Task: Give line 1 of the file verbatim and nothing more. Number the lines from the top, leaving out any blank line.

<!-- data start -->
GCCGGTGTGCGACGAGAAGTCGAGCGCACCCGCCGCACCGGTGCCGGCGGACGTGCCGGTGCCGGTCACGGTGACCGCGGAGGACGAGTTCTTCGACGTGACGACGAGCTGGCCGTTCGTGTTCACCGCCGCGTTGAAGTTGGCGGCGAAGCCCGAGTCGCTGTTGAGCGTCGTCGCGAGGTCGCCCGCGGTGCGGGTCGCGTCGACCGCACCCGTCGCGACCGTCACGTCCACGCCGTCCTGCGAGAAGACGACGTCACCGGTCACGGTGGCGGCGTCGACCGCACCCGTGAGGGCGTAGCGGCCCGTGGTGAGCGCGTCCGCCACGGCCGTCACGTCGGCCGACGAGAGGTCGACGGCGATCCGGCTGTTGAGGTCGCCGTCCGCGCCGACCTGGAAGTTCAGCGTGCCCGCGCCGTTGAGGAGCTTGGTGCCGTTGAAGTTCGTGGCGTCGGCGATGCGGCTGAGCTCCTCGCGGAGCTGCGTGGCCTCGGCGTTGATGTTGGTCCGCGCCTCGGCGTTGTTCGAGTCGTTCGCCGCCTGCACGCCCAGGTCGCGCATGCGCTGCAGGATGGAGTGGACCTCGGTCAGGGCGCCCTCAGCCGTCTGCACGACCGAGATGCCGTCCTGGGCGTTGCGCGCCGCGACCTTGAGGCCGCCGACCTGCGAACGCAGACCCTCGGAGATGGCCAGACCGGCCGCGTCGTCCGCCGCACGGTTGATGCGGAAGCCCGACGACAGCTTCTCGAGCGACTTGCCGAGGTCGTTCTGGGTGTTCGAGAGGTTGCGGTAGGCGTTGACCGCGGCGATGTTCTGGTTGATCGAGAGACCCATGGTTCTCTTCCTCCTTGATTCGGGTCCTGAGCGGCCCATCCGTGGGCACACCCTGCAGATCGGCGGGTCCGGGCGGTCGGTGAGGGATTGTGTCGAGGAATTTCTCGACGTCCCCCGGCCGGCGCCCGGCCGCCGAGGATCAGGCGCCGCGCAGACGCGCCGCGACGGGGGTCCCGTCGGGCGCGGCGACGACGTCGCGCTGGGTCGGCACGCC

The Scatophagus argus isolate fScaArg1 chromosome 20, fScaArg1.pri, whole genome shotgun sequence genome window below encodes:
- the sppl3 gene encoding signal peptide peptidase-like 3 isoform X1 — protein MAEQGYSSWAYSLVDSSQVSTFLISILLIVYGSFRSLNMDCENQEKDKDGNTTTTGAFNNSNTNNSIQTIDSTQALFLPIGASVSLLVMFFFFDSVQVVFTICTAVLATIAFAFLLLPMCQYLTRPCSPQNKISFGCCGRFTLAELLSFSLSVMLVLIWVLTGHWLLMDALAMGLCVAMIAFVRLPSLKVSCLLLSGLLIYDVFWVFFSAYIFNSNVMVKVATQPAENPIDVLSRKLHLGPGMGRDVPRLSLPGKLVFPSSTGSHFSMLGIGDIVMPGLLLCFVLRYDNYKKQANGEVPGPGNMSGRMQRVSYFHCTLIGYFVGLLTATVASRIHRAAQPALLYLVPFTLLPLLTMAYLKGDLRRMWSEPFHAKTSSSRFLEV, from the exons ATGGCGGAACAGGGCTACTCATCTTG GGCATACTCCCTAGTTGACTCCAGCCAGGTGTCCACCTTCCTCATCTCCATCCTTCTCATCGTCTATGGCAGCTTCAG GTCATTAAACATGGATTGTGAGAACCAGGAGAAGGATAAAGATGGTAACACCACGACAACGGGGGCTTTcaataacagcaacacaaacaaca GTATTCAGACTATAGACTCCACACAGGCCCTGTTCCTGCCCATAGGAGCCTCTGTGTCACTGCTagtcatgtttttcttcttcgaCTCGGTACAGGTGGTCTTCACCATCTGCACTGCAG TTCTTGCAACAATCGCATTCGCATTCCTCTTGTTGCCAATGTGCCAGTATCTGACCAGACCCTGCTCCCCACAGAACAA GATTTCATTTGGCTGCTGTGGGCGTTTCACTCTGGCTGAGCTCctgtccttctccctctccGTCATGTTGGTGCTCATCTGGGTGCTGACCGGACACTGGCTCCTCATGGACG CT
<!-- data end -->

GCCGGTGTGCGACGAGAAGTCGAGCGCACCCGCCGCACCGGTGCCGGCGGACGTGCCGGTGCCGGTCACGGTGACCGCGGAGGACGAGTTCTTCGACGTGACGACGAGCTGGCCGTTCGTGTTCACCGCCGCGTTGAAGTTGGCGGCGAAGCCCGAGTCGCTGTTGAGCGTCGTCGCGAGGTCGCCCGCGGTGCGGGTCGCGTCGACCGCACCCGTCGCGACCGTCACGTCCACGCCGTCCTGCGAGAAGACGACGTCACCGGTCACGGTGGCGGCGTCGACCGCACCCGTGAGGGCGTAGCGGCCCGTGGTGAGCGCGTCCGCCACGGCCGTCACGTCGGCCGACGAGAGGTCGACGGCGATCCGGCTGTTGAGGTCGCCGTCCGCGCCGACCTGGAAGTTCAGCGTGCCCGCGCCGTTGAGGAGCTTGGTGCCGTTGAAGTTCGTGGCGTCGGCGATGCGGCTGAGCTCCTCGCGGAGCTGCGTGGCCTCGGCGTTGATGTTGGTCCGCGCCTCGGCGTTGTTCGAGTCGTTCGCCGCCTGCACGCCCAGGTCGCGCATGCGCTGCAGGATGGAGTGGACCTCGGTCAGGGCGCCCTCAGCCGTCTGCACGACCGAGATGCCGTCCTGGGCGTTGCGCGCCGCGACCTTGAGGCCGCCGACCTGCGAACGCAGACCCTCGGAGATGGCCAGACCGGCCGCGTCGTCCGCCGCACGGTTGATGCGGAAGCCCGACGACAGCTTCTCGAGCGACTTGCCGAGGTCGTTCTGGGTGTTCGAGAGGTTGCGGTAGGCGTTGACCGCGGCGATGTTCTGGTTGATCGAGAGACCCATGGTTCTCTTCCTCCTTGATTCGGGTCCTGAGCGGCCCATCCGTGGGCACACCCTGCAGATCGGCGGGTCCGGGCGGTCGGTGAGGGATTGTGTCGAGGAATTTCTCGACGTCCCCCGGCCGGCGCCCGGCCGCCGAGGATCAGGCGCCGCGCAGACGCGCCGCGACGGGGGTCCCGTCGGGCGCGGCGACGACGTCGCGCTGGGTCGGCACGCC